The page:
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Zeke Nierenberg has been teaching since he was in college (he even taught a Computer Science class while he was still an undergrad!) and made the transition to teaching at Fullstack Academy when he saw an ad on Hacker News. He was won over by Fullstack's impressive students and relevant JavaScript based curriculum, and he shares his experience with us! Zeke stays busy when he’s not teaching by working on internal Fullstack projects, going to hackathons, and doing weekend consulting work.  

 

Tell us about your background and how you started programming.

I got started with programming when I was about 10 years old- I started with HTML. I had a few mentors along the way who were valuable resources at the right time. By the time I got to college, I was a pretty solid coder and I ended up studying chemistry and biology because I was interested in medicine at the time, along with computer science.

I ended up being a Teaching Assistant for computer science classes. I TA-ed in science as well and realized I liked teaching. In my last year there was a professor that left abruptly; I had assisted with his course several times so, with faculty mentorship, I basically taught the course.

 

They let you teach the class as an undergrad?

I had developed close relationships with several faculty and they vouched for me. The year after I graduated I ended up being hired as an adjunct professor to teach the same course.

I also tutored people along the way with varying backgrounds from a 5th grader to a non-technical CEO who was interested in learning how to code. So I had done some tutoring and some teaching.

I worked at a startup and for another tech company for a bit as well.

 

That sounds like the perfect background to get involved with a coding bootcamp. How were you introduced to Fullstack?

I saw the job listing on Hacker News and I was interested. It was the first and only time I had applied to a job from Hacker News. The listing said something like ‘Do you want to change how technology is taught?’

 

What was the hiring process like?

It was cool. The application questions were relevant. One of them I remember was ‘teach me something by writing it’--or something to that effect.

The interview process was also teaching-based. I actually got to work with students. That sold me on Fullstack... Before that it had just seemed like an idea. I learned that Fullstack students, or maybe bootcamp students in general, are much more dedicated and intense than college students. College students are in a life discovery mode. They’re not necessarily on a mission to master a craft.

 

Since you had taught in a traditional university setting before, did you have to be convinced at all of the bootcamp model of education?

I was slightly skeptical, but it wasn’t the first time I’d heard of bootcamps. I wasn’t skeptical about their ability to add value; but I was a little bit skeptical about how far you could go with it in three months, considering that it had taken me many, many years to learn programming.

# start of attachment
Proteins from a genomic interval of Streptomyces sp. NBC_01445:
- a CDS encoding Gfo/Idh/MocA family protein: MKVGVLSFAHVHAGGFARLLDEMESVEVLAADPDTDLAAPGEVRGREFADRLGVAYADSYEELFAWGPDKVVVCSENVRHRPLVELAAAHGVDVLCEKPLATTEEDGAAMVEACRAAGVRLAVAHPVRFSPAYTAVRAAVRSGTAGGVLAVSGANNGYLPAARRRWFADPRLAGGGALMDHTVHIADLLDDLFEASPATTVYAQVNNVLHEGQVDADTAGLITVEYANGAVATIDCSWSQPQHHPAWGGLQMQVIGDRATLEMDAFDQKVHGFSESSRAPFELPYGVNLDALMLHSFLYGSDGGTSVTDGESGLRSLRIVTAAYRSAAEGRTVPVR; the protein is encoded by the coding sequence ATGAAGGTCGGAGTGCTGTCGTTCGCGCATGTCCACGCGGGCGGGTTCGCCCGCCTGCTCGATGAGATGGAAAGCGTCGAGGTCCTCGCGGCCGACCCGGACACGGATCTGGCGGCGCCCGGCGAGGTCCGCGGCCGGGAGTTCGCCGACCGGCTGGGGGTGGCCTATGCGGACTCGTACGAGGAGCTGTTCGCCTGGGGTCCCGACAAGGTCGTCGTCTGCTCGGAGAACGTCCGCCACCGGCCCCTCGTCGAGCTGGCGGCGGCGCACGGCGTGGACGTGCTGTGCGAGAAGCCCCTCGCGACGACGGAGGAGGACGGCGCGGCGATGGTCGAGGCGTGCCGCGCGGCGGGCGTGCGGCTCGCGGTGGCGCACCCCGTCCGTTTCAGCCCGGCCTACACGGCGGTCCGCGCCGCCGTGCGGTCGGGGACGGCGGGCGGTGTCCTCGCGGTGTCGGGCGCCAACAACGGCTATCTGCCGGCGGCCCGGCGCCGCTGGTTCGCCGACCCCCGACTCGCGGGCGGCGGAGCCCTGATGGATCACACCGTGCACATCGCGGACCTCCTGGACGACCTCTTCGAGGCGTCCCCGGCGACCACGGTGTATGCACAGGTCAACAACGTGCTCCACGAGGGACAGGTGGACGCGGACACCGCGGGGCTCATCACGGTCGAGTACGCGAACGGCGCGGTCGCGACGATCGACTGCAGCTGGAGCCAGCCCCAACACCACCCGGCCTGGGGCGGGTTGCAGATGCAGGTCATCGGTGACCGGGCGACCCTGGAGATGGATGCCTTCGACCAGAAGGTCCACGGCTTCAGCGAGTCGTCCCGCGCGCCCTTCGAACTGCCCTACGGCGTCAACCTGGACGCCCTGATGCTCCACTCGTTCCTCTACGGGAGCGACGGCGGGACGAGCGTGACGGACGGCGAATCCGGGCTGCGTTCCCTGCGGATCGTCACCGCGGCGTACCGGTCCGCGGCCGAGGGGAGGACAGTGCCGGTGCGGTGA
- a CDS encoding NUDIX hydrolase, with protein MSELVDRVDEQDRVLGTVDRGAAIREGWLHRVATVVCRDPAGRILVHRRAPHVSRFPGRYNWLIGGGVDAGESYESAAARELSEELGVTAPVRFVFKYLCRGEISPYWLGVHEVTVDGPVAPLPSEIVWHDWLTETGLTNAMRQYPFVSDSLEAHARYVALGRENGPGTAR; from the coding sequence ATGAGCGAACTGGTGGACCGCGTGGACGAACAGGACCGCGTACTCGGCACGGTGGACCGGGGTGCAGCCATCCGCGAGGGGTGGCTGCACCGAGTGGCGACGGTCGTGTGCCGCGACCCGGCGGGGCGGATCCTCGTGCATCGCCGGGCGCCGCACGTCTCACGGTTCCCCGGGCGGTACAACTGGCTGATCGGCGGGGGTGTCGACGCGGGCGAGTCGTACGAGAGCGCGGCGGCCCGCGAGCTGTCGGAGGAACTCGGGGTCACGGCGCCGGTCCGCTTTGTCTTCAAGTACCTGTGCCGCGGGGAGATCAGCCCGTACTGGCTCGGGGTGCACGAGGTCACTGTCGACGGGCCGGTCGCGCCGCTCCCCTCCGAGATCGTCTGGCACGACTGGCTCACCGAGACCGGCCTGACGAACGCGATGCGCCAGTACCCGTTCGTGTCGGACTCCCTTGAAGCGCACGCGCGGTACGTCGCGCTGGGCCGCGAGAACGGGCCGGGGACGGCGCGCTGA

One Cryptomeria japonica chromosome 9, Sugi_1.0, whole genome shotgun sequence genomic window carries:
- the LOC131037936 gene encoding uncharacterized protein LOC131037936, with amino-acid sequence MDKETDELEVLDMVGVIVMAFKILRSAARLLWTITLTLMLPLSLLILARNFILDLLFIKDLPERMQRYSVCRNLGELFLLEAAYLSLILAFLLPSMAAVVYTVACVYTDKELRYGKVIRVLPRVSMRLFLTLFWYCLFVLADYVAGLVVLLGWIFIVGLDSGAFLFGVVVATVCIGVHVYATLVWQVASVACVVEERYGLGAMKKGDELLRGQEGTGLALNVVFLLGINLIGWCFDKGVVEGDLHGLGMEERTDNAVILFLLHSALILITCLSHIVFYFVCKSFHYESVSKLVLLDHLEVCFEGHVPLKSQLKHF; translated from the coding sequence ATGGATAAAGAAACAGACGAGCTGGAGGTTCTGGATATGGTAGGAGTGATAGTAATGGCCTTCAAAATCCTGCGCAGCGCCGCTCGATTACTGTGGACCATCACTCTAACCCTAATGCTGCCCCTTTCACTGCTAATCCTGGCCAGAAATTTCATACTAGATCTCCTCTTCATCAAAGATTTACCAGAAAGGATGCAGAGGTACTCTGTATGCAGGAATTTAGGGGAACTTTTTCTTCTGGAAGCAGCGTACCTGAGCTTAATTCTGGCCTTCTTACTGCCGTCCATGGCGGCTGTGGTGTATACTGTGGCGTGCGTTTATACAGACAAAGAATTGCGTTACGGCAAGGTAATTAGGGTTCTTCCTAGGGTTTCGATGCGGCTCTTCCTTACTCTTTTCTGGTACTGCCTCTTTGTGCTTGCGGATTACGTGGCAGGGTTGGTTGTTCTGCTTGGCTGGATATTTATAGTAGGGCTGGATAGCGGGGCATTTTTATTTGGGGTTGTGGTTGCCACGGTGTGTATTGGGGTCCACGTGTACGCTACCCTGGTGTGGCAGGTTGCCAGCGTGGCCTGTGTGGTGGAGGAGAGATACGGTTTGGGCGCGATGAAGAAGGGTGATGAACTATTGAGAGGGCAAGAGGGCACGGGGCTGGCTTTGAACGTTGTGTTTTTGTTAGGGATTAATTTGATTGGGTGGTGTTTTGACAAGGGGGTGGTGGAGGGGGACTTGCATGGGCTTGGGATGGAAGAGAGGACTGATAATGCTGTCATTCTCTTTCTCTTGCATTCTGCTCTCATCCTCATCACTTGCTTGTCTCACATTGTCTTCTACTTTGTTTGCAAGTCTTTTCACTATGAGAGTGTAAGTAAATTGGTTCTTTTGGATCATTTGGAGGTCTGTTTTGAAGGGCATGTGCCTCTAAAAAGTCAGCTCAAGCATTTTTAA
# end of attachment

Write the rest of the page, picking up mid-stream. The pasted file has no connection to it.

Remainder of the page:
During my interview, though, I was working with students halfway through the program and I was impressed with how much they knew and the types of questions they were asking.
 

Fullstack Academy teaches JavaScript and the MEAN stack. Was that important to you?

I definitely had a bunch of Node.js experience before Fullstack. I would not have called myself an Angular expert before getting here, but in programming, there are a lot of things you can transfer between technologies.

There was enough overlap that I was able to be useful the first day I was there. I also believe in the rising importance of Javascript in web development, so I was attracted to the curriculum.

 

Have you helped develop the curriculum since you’ve been at Fullstack?

We actually iterate our curriculum every cohort. We don’t change everything obviously, but we add new workshops and change others. I’ve been involved with several iterations.

Sometimes we’re forced to change the curriculum because a certain open source module will change. For example, express.js might release a new version, and we’ll have to update our workshops to provide current examples.

Other times we notice that there might be a conceptual gap in the first half of our curriculum that we have to make up for in the second half. So we try to add things to workshops to address deficits that “seniors” have.

 

What do you mean by a Senior student?

At Fullstack, we teach two cohorts at once. One cohort will be in the junior phase which is much more lecture/workshop based. The other cohort is in the senior phase and that’s project based. So if we notice that we’re having to explain something to each senior group, that’s a good sign that we could fit it in the curriculum phase. We might write a workshop or add a module to a workshop that we already have.

 

How many instructors do you work with? Are you teaching both cohorts?

I work with 4 other instructors - David, Nimit, Omri, and Scott. We all teach the classes. I’d say I’m teaching both cohorts but teaching looks very different for the senior group.

 

Since you teach full time at Fullstack, do you have breaks between cohorts or do you work on side projects? How do you stay relevant in the dev community?

We have an internal software platform that I work on. We just actually launched a major version of our software called LearnDot. I’ll also write open source libraries sometimes; I’ll go to hackathons, and I do a little bit of weekend consulting as well.